The art of weaving corn and grain stalks takes place across the world and the associated objects associated with land fertility, continuation of seasonal cycles and the spirit of the land. Corn Dollies are symbolic objects that were hung up in people’s houses over the Winter. There are accounts that the corn dollies were buried or ploughed back into the earth in Spring or fed to animals to ensure a good, new crop. Sometimes Corn Dollies are made from the last sheaf of wheat from the harvest which some people thought contained ‘the spirit’ of the crop. No one knows when people started weaving straw or relating this to harvest time.
Over the last 17 years I have made Corn Masks for exhibition and performance. Each mask is created in response to a different context and location. This work started after a period of Arts Council funded research in 2004-5 into genetic modification of crops and research into wheat and craft, ritual and activism.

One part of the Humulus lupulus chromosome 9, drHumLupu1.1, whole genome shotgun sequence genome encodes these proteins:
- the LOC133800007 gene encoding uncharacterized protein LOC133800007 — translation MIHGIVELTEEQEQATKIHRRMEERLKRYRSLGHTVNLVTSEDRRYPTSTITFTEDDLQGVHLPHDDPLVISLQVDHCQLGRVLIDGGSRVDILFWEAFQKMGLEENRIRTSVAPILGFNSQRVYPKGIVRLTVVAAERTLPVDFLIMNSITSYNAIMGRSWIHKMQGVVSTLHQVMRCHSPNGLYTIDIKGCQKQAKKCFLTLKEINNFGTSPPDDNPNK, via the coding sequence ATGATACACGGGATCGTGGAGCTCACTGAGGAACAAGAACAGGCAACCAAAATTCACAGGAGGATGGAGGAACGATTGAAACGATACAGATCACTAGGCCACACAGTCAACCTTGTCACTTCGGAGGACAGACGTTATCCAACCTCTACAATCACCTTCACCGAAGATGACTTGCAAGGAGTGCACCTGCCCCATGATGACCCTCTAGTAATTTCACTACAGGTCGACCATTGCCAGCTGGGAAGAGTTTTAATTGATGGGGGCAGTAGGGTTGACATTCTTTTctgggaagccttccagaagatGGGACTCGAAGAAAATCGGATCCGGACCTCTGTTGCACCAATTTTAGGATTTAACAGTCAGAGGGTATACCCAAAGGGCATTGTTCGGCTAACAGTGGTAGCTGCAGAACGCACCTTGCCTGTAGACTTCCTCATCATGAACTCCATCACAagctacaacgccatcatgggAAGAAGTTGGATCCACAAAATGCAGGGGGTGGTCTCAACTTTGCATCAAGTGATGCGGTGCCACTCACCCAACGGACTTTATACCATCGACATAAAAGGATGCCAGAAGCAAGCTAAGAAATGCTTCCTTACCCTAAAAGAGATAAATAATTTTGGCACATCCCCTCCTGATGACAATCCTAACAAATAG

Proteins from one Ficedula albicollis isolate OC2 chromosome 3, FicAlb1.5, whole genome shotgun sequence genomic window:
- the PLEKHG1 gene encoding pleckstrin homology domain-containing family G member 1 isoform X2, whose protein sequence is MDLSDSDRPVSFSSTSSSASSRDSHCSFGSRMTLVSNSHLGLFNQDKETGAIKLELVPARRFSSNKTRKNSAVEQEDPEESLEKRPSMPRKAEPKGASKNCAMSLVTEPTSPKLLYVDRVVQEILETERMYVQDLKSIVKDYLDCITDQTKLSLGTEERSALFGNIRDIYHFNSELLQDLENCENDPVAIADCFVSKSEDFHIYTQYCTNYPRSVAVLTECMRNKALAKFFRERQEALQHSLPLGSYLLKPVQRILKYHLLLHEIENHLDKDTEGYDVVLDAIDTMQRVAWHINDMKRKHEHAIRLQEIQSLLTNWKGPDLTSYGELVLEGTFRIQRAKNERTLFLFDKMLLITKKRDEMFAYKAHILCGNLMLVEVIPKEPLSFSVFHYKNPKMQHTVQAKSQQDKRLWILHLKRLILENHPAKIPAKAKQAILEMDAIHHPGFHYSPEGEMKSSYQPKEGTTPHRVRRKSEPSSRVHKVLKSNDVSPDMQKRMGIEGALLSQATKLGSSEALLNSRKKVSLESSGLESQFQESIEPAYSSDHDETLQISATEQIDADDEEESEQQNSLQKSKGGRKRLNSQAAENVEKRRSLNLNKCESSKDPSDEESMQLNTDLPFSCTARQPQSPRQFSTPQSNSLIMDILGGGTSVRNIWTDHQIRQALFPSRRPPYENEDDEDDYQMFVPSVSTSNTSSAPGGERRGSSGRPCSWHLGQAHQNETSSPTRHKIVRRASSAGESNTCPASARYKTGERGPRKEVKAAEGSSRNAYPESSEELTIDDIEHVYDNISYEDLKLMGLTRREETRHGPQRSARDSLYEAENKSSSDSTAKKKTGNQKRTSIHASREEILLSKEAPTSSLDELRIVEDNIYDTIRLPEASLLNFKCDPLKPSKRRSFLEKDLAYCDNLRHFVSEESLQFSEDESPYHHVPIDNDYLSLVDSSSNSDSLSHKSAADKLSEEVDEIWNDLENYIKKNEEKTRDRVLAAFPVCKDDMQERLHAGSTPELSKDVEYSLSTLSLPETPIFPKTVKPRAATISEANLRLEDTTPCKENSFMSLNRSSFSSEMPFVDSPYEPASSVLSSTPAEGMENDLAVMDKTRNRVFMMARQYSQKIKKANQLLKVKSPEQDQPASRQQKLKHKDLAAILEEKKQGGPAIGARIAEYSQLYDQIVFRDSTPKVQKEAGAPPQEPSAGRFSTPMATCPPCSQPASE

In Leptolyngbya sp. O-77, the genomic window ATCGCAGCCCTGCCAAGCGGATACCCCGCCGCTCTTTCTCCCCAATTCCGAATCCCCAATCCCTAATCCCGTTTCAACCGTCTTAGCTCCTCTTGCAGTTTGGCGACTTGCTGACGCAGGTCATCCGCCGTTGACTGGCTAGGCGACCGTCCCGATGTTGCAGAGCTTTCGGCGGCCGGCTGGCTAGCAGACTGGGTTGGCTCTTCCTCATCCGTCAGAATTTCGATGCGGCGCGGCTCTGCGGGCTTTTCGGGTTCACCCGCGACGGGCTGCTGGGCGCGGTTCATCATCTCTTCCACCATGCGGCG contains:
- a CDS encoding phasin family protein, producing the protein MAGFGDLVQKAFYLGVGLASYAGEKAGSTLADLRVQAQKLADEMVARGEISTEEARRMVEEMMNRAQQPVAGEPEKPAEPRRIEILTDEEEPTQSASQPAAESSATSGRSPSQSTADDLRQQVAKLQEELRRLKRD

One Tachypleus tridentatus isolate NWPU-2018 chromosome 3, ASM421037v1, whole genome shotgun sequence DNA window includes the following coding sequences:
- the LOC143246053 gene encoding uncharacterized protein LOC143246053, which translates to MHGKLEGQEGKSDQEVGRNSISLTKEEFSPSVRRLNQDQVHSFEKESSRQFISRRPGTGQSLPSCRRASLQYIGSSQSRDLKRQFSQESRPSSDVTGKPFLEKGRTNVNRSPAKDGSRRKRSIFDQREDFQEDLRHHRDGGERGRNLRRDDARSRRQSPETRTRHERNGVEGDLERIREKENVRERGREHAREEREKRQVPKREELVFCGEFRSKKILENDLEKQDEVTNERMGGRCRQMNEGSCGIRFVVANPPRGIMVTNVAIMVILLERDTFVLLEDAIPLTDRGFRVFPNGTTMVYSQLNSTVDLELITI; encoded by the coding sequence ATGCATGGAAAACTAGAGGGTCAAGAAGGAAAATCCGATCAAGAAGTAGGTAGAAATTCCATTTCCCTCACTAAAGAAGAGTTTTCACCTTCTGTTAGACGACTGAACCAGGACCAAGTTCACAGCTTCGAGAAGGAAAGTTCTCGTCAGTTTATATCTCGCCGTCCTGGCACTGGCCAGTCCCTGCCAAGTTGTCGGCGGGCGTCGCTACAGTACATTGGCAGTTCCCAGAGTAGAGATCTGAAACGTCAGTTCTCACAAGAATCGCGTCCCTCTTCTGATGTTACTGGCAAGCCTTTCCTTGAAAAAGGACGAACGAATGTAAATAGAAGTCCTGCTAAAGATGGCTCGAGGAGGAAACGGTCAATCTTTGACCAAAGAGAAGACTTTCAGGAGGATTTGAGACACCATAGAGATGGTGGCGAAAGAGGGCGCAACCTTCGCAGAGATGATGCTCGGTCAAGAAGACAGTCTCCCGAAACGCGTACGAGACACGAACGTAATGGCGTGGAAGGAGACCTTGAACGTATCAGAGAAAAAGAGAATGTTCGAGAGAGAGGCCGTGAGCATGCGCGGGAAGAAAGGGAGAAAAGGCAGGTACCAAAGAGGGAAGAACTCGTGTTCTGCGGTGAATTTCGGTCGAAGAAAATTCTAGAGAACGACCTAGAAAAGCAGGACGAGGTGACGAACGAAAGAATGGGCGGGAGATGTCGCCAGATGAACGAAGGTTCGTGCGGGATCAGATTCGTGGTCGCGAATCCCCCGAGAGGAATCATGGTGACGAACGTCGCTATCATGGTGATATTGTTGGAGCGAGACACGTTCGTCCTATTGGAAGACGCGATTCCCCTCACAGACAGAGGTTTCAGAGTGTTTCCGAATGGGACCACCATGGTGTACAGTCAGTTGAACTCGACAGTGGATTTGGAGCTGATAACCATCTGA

2005 Four masks were made with three other artists for a performance performed outside the House of Parliament to coincide with a mass lobby of parliament around an early day motion on the coexistence of Genetically Modified and conventionally grown crops. With Friends of the Earth.
2013 Corn mask II commissioned by Castlefield Gallery for Spaceship Unbound exhibition using Maris Widgeon wheat.
2013 Corn Mask III, Maris Widgeon wheat, created during a week as artist in residence at Newlyn Gallery, Penzance. During the residency visitors were invited to join in conversation, watch footage of the 2005 performance, weave the corn and see the mask being created.
2016 Corn Mask IV Mask for a ritual/performance as part of A Field of Wheat, Branston Booth, Lincolnshire using JB Diego wheat.
Each Corn Mask is unique. Once the masks are displayed and used in performance they are buried in the ground or burnt. I am grateful for the support of Gillian Nott from The Guild of Strawcraftsmen and inspirational corn dolly maker Dorothy Horsfall (now deceased).
See also entries in Artists Pages in A Field of Wheat.